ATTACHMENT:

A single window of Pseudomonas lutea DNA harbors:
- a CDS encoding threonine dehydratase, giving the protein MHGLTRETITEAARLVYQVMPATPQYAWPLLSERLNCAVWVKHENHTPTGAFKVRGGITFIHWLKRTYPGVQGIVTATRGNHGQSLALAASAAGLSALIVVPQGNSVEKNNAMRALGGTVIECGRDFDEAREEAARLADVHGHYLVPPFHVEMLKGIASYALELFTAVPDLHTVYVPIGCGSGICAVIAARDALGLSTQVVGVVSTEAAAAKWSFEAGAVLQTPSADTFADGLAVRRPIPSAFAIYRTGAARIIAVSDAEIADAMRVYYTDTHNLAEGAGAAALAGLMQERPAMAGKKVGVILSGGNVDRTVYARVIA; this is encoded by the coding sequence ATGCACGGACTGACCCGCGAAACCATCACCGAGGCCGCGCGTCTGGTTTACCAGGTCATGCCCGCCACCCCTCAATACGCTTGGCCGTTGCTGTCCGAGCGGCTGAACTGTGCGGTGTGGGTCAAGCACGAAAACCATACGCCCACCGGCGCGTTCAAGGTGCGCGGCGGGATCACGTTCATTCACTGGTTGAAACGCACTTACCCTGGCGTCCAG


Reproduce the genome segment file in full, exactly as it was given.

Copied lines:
A single window of Pseudomonas lutea DNA harbors:
- a CDS encoding threonine dehydratase, giving the protein MHGLTRETITEAARLVYQVMPATPQYAWPLLSERLNCAVWVKHENHTPTGAFKVRGGITFIHWLKRTYPGVQGIVTATRGNHGQSLALAASAAGLSALIVVPQGNSVEKNNAMRALGGTVIECGRDFDEAREEAARLADVHGHYLVPPFHVEMLKGIASYALELFTAVPDLHTVYVPIGCGSGICAVIAARDALGLSTQVVGVVSTEAAAAKWSFEAGAVLQTPSADTFADGLAVRRPIPSAFAIYRTGAARIIAVSDAEIADAMRVYYTDTHNLAEGAGAAALAGLMQERPAMAGKKVGVILSGGNVDRTVYARVIA; this is encoded by the coding sequence ATGCACGGACTGACCCGCGAAACCATCACCGAGGCCGCGCGTCTGGTTTACCAGGTCATGCCCGCCACCCCTCAATACGCTTGGCCGTTGCTGTCCGAGCGGCTGAACTGTGCGGTGTGGGTCAAGCACGAAAACCATACGCCCACCGGCGCGTTCAAGGTGCGCGGCGGGATCACGTTCATTCACTGGTTGAAACGCACTTACCCTGGCGTCCAG